Please share your stories of offline political activism here.
This weekend I attended the Campaign Academy in Tampa, Florida, offered by Democracy For America. It was the largest academy in their history, and an amazing experience. I learned more nuts-and-bolts political strategy and tactics in those two days than I had over my lifetime. I’ll be writing about the details later this week in Morning Feature, but if DFA offer a Campaign Academy anywhere near you, do not miss it.
I also had lunch with DFA Chair Jim Dean – the room was full except for an open seat at my table – and he shared a story about the importance of a single person. A town in Connecticut had an open election for a state legislative seat. No Democrat had filed to run, and the deadline was looming. In many states, a party can nominate a replacement if a qualified candidate withdraws after the filing deadline. So a local party member, whom Dean described as “the proverbial wild-eyed activist,” offered to file a placeholder until the party could find a viable candidate. ‘Crazy Joe’ filed, then withdrew when the party recruited a viable replacement. The replacement won … and supported a campaign public financing bill that passed by just one vote.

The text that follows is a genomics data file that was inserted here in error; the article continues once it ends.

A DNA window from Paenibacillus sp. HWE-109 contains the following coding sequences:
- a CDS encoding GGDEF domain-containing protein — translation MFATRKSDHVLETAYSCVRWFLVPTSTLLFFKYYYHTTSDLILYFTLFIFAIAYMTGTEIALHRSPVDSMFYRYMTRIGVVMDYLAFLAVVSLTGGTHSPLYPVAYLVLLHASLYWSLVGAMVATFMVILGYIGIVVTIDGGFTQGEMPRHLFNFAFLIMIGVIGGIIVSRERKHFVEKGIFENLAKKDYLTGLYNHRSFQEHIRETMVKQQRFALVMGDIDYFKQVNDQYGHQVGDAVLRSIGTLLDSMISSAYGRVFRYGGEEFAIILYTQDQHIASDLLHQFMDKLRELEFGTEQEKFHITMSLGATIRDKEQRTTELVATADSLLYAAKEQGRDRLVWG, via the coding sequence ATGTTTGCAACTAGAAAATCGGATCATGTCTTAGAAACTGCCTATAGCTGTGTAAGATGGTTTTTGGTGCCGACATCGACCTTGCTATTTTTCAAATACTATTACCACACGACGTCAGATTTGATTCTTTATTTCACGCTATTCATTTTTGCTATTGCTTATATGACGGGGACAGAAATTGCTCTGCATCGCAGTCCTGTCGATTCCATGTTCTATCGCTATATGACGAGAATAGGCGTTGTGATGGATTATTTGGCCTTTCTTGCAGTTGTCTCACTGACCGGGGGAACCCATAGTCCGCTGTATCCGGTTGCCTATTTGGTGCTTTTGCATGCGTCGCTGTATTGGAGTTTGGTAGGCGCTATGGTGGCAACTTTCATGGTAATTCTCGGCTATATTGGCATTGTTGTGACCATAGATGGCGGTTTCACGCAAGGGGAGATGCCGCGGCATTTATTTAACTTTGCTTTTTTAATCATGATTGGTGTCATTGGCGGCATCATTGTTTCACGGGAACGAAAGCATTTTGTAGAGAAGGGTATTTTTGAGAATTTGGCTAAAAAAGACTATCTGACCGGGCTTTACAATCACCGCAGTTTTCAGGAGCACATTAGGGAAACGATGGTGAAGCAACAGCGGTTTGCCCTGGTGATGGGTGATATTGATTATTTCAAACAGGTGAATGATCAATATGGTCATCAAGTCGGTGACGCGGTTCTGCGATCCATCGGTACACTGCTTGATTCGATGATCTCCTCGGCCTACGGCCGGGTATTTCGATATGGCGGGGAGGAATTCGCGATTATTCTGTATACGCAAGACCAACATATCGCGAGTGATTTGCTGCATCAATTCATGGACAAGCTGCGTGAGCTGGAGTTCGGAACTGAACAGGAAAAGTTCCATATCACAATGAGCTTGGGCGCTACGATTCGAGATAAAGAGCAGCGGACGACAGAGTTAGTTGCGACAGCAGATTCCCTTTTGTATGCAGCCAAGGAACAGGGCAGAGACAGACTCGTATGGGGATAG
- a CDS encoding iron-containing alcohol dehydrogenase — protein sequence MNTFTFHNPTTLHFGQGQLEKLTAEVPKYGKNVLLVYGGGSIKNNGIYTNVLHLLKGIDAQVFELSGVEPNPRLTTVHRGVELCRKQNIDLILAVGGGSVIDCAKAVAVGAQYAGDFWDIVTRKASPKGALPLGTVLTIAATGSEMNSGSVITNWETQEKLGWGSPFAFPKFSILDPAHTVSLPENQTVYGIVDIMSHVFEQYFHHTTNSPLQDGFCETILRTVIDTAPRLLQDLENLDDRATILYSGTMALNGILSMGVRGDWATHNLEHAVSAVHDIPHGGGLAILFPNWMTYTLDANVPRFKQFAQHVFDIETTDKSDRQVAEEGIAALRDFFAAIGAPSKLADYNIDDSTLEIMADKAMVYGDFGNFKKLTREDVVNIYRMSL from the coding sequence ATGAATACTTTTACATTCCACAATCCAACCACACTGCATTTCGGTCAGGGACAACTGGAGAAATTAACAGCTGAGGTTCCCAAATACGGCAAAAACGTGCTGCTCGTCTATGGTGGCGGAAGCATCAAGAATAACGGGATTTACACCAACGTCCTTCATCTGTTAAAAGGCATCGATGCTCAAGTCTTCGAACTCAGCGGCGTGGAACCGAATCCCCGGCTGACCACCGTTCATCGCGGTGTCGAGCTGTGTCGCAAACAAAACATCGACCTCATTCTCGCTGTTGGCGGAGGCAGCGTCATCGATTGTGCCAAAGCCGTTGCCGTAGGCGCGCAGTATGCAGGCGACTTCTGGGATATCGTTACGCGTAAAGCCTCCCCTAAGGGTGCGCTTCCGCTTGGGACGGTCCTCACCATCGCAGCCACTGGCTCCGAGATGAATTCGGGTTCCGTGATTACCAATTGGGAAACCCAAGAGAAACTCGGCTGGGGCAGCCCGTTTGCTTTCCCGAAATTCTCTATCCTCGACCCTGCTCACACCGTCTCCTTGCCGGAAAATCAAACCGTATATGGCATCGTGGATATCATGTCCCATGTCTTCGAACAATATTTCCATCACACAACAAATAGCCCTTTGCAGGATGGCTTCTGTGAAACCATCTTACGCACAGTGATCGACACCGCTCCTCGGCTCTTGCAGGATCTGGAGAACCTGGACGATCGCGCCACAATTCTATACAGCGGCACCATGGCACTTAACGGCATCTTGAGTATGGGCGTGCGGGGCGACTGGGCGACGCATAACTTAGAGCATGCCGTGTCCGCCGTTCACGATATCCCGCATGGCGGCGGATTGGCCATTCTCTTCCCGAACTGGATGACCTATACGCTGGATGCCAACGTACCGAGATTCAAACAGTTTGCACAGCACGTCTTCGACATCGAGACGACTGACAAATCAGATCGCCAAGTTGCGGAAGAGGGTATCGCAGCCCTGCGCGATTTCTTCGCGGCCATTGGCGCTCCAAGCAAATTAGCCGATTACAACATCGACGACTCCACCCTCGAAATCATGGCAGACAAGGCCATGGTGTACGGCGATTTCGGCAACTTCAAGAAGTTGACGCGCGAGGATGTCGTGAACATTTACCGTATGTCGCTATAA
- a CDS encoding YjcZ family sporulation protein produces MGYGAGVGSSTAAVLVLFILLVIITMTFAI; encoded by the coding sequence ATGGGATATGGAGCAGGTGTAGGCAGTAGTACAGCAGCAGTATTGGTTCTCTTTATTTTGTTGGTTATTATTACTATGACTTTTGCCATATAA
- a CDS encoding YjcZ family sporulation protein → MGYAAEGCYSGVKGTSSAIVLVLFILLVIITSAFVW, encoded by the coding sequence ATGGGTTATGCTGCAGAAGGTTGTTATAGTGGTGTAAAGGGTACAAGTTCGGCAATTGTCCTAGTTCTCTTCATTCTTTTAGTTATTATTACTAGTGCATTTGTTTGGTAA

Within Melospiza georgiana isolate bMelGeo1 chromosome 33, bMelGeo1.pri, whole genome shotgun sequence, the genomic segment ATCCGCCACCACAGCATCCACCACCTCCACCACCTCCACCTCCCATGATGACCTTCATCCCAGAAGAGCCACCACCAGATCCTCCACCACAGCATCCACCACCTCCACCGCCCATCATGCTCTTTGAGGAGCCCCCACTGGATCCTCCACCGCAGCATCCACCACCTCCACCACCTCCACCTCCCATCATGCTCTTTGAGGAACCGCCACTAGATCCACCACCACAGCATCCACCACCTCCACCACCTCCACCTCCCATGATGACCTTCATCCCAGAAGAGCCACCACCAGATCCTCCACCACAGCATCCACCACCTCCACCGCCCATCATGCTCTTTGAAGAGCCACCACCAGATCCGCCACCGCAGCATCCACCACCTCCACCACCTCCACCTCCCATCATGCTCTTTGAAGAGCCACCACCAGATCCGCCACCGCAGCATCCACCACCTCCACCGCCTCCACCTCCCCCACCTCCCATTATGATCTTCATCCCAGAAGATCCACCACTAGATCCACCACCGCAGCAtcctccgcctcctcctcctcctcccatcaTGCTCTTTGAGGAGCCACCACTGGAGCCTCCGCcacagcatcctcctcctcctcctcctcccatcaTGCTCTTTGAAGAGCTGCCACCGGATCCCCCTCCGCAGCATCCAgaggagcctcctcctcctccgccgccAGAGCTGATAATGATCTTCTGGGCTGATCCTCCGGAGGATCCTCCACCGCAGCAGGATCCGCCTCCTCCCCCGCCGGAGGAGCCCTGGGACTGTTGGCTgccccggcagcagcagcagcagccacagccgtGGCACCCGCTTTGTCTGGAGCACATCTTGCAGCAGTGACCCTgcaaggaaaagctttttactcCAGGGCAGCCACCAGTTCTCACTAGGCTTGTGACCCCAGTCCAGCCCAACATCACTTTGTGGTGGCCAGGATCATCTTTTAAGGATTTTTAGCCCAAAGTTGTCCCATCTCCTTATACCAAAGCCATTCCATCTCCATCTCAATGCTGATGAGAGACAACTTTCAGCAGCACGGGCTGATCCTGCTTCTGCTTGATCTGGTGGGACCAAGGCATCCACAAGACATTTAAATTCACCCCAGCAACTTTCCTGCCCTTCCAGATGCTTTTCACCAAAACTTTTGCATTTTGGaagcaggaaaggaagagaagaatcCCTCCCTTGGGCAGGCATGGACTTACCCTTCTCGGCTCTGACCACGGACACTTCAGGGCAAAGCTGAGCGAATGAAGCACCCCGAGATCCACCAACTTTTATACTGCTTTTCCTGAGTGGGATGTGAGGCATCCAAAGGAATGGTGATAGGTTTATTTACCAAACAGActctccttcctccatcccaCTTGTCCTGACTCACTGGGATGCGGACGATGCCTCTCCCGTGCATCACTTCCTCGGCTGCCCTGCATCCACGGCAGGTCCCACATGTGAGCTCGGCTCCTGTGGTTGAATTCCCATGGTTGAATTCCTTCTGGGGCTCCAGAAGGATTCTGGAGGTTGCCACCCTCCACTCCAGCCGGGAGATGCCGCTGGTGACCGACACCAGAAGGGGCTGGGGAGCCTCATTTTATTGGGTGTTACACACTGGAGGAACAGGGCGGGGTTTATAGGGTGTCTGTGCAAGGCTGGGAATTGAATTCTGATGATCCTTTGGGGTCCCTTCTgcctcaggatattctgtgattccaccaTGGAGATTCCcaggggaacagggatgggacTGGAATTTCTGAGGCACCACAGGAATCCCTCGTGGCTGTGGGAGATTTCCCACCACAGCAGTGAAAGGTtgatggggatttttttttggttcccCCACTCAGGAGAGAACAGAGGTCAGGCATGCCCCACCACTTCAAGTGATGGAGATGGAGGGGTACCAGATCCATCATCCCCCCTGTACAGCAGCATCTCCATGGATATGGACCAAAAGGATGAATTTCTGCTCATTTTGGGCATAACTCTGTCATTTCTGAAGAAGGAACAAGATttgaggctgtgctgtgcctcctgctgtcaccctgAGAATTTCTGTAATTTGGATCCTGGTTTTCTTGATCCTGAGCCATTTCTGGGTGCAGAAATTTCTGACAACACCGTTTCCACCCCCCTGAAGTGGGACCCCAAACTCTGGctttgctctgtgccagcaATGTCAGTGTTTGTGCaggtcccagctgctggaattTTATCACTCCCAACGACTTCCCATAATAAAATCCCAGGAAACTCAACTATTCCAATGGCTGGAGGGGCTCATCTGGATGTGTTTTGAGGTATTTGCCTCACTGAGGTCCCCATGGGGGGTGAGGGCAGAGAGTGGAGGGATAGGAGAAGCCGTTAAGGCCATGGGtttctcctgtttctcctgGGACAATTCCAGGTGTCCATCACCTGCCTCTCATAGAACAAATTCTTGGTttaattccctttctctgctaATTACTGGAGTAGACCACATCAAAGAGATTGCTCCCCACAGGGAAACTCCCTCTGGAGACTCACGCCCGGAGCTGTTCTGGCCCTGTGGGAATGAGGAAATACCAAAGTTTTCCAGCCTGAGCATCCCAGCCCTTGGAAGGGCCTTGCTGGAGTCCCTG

“Would that bill have passed without ‘Crazy Joe?'” Dean asked us. “We’ll never know. But I hear stories like that all the time from people around the country, and the I think the lesson is this: one person can make a difference.”